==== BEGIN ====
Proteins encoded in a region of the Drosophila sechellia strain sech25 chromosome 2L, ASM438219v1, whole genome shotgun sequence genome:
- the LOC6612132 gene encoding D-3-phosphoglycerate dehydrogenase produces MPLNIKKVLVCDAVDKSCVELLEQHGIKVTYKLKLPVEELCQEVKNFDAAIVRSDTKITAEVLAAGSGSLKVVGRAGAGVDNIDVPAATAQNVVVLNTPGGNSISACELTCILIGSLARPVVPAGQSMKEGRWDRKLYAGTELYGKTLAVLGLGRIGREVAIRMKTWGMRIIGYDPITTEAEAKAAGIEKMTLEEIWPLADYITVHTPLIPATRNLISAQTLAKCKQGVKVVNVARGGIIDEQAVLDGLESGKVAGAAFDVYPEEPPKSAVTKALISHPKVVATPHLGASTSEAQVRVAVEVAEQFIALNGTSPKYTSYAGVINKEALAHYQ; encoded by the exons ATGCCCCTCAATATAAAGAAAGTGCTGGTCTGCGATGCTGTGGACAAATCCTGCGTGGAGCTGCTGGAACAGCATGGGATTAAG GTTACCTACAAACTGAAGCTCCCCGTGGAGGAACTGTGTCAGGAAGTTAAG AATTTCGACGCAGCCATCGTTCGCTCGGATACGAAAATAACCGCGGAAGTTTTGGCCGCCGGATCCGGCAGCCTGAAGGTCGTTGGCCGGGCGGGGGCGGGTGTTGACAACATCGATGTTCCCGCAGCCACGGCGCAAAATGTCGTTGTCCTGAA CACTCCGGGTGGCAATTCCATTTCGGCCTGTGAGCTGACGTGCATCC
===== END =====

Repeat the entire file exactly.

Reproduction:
Proteins encoded in a region of the Drosophila sechellia strain sech25 chromosome 2L, ASM438219v1, whole genome shotgun sequence genome:
- the LOC6612132 gene encoding D-3-phosphoglycerate dehydrogenase produces MPLNIKKVLVCDAVDKSCVELLEQHGIKVTYKLKLPVEELCQEVKNFDAAIVRSDTKITAEVLAAGSGSLKVVGRAGAGVDNIDVPAATAQNVVVLNTPGGNSISACELTCILIGSLARPVVPAGQSMKEGRWDRKLYAGTELYGKTLAVLGLGRIGREVAIRMKTWGMRIIGYDPITTEAEAKAAGIEKMTLEEIWPLADYITVHTPLIPATRNLISAQTLAKCKQGVKVVNVARGGIIDEQAVLDGLESGKVAGAAFDVYPEEPPKSAVTKALISHPKVVATPHLGASTSEAQVRVAVEVAEQFIALNGTSPKYTSYAGVINKEALAHYQ; encoded by the exons ATGCCCCTCAATATAAAGAAAGTGCTGGTCTGCGATGCTGTGGACAAATCCTGCGTGGAGCTGCTGGAACAGCATGGGATTAAG GTTACCTACAAACTGAAGCTCCCCGTGGAGGAACTGTGTCAGGAAGTTAAG AATTTCGACGCAGCCATCGTTCGCTCGGATACGAAAATAACCGCGGAAGTTTTGGCCGCCGGATCCGGCAGCCTGAAGGTCGTTGGCCGGGCGGGGGCGGGTGTTGACAACATCGATGTTCCCGCAGCCACGGCGCAAAATGTCGTTGTCCTGAA CACTCCGGGTGGCAATTCCATTTCGGCCTGTGAGCTGACGTGCATCC